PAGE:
After Prospero destroys a small space-ship owned by his brother Alonso, and Miranda and Ferdie fall in love, Ariel and the young couple are kidnapped by Caliban and flown to the dangerous planet of Trytth.
Prospero, the rightful CEO of Naples2Meta-Planetory-Corporation and his daughter Miranda, have been exiled by Prospero’s brother Alonso to an isolated spaceship where the aliens Ariel and Caliban also live. Prospero destroys Alonso’s small spaceship, but rescues the seven men on board. When Ferdie and Miranda meet, they fall instantly in love. Attempts by Zacharius and Antonio to murder Alonso, and Caliban and the comedians Trinithi and Stephano to take over the ship, are foiled by Prospero and Ariel. However, during an elaborate betrothal ceremony where Alonso apologizes to Prospero for having wronged him, Caliban steals a tube of ‘Blue Power’ and flies Ariel and four humans to the tropical but dangerous planet of Trytth…
The Trytth Chronicles is adapted from The Tempest, one of Shakespeare’s final plays. This is cleverly converted to futuristic fantasy.
Alonso has overthrown his brother Prospero and taken control of the city of Naples2 that sits on Titan. Prospero, his daughter Miranda, Caliban, a vengeful and disfigured monster born on their spaceship, and the Trytth Ariel, have been away from their homes on a spaceship, for fifteen years.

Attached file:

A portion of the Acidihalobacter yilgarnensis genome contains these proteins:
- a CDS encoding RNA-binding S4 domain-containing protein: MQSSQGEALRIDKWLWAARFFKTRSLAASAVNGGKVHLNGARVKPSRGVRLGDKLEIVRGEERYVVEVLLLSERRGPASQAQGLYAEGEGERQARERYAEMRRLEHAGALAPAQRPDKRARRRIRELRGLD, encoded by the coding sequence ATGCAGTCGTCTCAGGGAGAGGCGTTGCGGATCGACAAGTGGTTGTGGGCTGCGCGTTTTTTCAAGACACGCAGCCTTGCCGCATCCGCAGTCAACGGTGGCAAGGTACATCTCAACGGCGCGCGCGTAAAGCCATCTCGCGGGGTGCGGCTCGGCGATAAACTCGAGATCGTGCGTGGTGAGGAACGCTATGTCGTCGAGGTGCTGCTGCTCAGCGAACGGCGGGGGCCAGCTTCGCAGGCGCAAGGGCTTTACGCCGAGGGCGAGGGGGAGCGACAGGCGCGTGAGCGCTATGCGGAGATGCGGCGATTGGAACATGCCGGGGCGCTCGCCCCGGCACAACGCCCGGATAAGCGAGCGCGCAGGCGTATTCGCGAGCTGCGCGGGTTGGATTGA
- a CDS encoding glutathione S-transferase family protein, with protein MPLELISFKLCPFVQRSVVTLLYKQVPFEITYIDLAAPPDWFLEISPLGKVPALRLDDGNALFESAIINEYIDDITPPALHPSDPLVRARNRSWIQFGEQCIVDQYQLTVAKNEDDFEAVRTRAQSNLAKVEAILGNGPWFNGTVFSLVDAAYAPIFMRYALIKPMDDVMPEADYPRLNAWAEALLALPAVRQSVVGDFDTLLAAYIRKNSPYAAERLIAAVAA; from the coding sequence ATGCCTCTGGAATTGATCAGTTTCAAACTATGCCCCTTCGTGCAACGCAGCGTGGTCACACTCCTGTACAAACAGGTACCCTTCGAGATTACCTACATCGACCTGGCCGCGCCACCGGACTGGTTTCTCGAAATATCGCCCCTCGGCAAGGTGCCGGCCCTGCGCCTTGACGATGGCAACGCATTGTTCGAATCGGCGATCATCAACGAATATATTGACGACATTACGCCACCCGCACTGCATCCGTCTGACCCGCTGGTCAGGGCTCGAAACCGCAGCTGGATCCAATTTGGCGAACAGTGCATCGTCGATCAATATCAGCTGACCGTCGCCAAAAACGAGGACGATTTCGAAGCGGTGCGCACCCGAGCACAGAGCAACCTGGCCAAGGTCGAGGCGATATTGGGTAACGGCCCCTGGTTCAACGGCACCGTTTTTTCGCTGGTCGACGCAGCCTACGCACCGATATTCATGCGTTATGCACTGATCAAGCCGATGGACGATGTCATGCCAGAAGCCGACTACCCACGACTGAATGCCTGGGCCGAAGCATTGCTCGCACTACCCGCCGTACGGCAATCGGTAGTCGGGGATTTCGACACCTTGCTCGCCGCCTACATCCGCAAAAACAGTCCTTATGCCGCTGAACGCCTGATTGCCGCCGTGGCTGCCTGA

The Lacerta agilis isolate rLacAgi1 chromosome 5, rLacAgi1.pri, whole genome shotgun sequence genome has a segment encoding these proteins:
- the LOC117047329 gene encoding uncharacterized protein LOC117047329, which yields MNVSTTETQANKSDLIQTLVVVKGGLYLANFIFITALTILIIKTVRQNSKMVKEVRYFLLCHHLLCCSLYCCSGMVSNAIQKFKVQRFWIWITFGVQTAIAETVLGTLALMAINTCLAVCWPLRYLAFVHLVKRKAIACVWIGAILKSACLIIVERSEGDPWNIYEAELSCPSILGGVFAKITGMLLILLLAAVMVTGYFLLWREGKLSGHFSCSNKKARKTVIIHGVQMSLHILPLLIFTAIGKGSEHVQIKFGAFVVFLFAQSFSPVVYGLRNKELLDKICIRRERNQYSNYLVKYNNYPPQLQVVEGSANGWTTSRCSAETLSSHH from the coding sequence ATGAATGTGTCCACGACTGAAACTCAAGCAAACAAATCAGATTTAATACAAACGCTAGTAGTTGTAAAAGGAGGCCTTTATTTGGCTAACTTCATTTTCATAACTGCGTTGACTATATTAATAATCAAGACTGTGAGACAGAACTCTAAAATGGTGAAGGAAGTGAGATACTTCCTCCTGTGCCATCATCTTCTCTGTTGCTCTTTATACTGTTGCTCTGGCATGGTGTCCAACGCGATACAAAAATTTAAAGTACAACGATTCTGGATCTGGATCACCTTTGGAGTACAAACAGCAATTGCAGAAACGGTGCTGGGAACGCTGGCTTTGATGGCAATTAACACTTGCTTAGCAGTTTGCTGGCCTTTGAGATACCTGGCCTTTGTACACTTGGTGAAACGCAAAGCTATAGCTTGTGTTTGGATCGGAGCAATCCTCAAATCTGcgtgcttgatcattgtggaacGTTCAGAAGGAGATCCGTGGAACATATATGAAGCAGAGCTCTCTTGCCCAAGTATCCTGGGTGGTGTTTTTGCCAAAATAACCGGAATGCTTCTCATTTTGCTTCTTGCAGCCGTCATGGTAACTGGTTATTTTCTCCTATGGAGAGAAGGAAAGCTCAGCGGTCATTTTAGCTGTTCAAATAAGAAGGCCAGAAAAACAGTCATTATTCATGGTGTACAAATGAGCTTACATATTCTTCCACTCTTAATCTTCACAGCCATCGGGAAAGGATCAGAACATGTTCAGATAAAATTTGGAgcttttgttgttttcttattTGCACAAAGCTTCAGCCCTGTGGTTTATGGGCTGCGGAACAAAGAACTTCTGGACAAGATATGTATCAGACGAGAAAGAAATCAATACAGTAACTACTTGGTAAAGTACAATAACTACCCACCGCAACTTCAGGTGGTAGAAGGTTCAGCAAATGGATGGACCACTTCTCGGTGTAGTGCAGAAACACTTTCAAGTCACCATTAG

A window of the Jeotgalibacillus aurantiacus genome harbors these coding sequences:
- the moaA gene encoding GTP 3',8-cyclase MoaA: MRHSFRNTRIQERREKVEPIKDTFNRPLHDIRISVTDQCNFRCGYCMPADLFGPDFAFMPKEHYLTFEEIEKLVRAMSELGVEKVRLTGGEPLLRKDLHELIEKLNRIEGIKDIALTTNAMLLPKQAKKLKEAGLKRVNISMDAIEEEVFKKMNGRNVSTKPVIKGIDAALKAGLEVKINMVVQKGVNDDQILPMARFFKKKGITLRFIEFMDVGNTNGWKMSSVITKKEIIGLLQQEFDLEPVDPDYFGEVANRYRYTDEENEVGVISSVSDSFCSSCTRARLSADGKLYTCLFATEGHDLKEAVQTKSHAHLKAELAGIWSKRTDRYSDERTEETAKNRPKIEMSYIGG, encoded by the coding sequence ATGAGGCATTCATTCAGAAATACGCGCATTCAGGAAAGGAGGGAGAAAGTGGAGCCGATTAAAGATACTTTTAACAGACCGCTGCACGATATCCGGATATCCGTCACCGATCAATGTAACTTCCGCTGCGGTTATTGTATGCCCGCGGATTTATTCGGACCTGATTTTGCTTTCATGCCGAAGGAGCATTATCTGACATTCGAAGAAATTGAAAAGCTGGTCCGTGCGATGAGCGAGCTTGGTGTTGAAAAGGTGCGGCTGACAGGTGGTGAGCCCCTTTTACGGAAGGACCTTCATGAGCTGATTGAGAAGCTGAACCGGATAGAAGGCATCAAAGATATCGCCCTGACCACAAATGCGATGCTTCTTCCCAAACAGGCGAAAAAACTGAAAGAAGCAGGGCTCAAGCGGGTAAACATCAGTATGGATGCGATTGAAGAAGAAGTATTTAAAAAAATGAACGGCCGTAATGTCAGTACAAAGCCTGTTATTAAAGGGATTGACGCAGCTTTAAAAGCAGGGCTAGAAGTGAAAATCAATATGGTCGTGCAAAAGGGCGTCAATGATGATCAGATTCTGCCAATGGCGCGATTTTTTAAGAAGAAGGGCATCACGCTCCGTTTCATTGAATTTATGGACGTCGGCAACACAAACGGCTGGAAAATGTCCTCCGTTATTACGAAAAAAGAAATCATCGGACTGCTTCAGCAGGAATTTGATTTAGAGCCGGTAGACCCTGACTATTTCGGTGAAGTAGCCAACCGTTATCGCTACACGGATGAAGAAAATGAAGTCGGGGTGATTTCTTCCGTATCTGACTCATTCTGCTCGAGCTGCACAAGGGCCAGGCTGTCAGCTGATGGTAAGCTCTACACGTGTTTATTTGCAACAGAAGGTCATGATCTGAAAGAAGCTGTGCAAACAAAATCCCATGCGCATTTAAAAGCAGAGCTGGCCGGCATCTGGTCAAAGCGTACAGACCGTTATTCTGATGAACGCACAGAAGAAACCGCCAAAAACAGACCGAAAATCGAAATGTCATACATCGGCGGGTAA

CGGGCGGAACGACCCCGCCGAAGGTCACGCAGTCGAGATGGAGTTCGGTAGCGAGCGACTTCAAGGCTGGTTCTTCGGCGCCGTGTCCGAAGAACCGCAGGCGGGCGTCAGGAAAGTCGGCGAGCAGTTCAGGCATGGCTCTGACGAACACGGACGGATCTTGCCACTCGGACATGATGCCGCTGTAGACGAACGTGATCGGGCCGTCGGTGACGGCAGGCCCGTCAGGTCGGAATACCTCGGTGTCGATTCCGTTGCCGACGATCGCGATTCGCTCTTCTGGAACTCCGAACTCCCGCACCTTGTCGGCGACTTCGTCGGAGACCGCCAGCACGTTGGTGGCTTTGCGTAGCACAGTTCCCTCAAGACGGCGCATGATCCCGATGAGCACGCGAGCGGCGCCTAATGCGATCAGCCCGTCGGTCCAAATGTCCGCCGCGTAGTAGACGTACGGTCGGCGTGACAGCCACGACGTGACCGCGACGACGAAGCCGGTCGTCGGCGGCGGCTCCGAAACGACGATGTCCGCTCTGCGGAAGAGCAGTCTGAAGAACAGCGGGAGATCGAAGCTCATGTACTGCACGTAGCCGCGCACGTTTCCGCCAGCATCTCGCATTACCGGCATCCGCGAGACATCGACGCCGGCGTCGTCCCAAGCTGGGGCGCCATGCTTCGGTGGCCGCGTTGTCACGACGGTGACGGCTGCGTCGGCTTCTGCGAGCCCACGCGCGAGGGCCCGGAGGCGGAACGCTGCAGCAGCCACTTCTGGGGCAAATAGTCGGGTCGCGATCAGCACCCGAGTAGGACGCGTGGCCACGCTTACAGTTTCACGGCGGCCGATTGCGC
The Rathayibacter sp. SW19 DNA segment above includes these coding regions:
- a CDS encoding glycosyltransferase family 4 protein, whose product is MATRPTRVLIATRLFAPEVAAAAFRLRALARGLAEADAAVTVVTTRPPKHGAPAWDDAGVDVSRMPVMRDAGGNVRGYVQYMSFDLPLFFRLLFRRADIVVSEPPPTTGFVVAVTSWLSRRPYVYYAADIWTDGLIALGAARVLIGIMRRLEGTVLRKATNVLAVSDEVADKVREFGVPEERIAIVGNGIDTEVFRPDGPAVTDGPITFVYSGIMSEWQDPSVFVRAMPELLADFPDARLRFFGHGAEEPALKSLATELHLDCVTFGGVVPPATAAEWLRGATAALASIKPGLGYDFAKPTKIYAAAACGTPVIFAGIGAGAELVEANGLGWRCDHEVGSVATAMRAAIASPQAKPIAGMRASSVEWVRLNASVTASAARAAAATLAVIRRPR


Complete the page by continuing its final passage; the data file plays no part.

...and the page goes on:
Returning from his daughter’s wedding, Alonso’s starship is battered by meteors; a tempest engineered by Prospero. Forced to evacuate using four capsules, the seven occupants arrive through a tube connected to Prospero’s starship, landing in different areas.
Ferdie, Alonso’s son, arrives first. He meets Miranda, and they instantly fall in love. Here begins a love story intertwined with jealousy, corruption, planned revenge, retribution and absolution, and where all the characters go through trials and tribulations before a resolution is reached.
Written in a complex but easily followed storyline, and set in a fantasy world of warring creatures and threats from amazing composite animals and the elements, that include the emotional turmoil of the characters, Alexander creates a riveting and imaginative read.